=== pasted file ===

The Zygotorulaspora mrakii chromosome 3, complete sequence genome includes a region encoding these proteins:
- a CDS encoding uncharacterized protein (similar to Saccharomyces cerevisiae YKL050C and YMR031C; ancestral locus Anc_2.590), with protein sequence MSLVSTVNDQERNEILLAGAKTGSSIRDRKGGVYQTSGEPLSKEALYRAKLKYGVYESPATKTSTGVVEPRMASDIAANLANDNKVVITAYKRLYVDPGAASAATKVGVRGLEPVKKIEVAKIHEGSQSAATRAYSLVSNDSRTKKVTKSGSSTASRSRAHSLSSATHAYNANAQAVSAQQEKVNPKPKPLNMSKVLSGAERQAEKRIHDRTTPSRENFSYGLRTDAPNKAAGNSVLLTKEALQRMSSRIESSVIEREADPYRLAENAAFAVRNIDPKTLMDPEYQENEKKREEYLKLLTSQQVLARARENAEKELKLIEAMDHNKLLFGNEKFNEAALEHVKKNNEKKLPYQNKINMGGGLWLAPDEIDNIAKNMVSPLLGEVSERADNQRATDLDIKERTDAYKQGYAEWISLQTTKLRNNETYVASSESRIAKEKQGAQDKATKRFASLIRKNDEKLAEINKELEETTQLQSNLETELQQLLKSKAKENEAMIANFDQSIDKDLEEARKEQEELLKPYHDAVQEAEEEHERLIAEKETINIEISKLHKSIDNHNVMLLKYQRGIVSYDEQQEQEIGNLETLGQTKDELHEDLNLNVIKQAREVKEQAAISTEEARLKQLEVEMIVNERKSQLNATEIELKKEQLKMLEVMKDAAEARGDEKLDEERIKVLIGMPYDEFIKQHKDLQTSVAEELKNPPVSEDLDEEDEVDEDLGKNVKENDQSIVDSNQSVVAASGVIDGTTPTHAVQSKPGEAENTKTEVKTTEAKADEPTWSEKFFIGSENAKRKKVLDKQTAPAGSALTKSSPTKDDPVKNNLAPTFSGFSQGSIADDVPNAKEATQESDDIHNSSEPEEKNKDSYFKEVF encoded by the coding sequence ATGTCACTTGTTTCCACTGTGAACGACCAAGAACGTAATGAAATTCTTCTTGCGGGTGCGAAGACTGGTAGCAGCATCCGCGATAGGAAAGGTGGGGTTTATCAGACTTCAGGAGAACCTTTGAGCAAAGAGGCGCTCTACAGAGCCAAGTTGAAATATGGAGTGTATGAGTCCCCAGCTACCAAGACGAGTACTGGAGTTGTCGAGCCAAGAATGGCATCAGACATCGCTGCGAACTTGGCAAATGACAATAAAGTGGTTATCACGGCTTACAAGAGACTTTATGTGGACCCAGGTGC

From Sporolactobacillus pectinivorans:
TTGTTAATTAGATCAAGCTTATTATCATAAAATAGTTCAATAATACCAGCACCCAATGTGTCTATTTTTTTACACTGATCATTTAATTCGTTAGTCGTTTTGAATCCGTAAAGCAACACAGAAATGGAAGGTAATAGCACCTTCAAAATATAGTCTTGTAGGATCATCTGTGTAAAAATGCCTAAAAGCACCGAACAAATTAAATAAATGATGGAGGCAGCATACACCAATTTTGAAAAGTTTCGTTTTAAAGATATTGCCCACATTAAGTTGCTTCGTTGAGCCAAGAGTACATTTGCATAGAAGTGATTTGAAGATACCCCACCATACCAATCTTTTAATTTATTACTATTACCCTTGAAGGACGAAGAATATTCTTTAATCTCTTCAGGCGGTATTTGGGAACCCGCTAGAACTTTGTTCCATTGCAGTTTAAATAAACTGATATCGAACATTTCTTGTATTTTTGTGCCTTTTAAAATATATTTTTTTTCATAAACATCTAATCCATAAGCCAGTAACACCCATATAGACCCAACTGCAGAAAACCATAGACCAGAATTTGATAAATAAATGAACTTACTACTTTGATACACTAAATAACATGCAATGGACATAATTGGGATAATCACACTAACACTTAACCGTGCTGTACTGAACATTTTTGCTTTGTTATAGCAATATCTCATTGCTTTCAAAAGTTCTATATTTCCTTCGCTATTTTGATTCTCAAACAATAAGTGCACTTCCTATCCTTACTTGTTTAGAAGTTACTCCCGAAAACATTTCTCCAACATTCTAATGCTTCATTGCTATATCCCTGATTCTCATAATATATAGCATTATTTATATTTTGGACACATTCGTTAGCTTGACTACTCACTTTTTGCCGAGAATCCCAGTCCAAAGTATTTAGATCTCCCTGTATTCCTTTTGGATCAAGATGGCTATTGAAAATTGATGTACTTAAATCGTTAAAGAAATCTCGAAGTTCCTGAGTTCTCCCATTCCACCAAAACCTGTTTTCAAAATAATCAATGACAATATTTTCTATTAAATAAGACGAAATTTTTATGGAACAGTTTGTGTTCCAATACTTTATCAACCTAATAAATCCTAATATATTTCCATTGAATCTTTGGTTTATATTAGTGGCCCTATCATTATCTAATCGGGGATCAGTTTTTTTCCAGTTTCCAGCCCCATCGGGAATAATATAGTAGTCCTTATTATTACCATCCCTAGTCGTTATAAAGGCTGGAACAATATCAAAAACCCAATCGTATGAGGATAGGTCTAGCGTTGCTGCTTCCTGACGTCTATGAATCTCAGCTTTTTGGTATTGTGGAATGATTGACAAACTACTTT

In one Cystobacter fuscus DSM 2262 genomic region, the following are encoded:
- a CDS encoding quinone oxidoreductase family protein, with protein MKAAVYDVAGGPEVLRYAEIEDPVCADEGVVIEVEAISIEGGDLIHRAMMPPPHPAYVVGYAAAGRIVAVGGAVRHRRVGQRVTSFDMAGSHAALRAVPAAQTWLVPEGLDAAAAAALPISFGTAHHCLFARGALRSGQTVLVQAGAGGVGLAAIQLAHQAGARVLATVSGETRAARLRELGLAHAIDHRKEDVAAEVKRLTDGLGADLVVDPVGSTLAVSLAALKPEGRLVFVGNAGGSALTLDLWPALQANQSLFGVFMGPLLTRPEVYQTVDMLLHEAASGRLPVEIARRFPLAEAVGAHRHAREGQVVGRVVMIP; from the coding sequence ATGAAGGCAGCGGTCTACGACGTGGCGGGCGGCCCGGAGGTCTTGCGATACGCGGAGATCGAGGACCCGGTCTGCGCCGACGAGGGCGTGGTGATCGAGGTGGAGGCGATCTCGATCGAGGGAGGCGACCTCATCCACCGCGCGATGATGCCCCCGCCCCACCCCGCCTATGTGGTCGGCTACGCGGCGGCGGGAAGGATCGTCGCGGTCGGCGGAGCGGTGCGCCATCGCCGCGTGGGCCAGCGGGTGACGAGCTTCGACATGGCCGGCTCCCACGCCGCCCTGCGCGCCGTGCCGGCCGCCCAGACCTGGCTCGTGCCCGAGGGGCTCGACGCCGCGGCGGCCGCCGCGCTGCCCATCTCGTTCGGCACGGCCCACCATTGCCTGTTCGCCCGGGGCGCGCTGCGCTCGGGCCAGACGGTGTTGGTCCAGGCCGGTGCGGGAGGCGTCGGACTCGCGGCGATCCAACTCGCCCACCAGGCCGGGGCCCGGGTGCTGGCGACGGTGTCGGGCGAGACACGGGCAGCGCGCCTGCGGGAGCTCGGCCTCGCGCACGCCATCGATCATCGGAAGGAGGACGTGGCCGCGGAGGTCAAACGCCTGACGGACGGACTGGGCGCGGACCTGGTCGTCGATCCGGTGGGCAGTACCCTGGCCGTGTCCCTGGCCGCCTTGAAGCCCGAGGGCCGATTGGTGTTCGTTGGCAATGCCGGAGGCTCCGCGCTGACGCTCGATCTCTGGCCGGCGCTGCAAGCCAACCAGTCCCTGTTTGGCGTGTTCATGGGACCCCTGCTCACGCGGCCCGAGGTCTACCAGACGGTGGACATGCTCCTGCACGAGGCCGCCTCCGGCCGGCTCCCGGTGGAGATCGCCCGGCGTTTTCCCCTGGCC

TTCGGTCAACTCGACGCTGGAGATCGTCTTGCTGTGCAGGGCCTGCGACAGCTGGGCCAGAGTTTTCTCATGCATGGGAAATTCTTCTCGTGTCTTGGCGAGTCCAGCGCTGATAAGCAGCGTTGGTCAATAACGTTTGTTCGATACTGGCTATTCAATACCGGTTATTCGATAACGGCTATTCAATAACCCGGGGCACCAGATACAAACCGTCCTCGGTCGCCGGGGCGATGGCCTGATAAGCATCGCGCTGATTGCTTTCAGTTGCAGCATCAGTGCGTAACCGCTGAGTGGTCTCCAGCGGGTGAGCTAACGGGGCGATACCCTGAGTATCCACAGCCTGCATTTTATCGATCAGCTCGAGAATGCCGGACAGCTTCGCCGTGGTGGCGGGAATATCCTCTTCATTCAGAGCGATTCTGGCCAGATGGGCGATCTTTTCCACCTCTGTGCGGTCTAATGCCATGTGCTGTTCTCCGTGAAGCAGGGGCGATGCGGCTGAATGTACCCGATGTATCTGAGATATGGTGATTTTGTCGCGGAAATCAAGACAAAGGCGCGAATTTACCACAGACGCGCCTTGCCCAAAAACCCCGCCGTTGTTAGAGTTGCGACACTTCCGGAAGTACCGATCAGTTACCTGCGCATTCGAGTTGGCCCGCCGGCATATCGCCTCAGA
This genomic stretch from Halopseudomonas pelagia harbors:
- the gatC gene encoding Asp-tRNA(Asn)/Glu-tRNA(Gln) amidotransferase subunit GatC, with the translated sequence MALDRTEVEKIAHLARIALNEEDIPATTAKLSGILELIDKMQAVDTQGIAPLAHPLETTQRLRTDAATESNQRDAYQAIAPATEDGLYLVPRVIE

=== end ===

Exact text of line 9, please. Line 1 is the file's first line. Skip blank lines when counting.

- the gatC gene encoding Asp-tRNA(Asn)/Glu-tRNA(Gln) amidotransferase subunit GatC, with the translated sequence MALDRTEVEKIAHLARIALNEEDIPATTAKLSGILELIDKMQAVDTQGIAPLAHPLETTQRLRTDAATESNQRDAYQAIAPATEDGLYLVPRVIE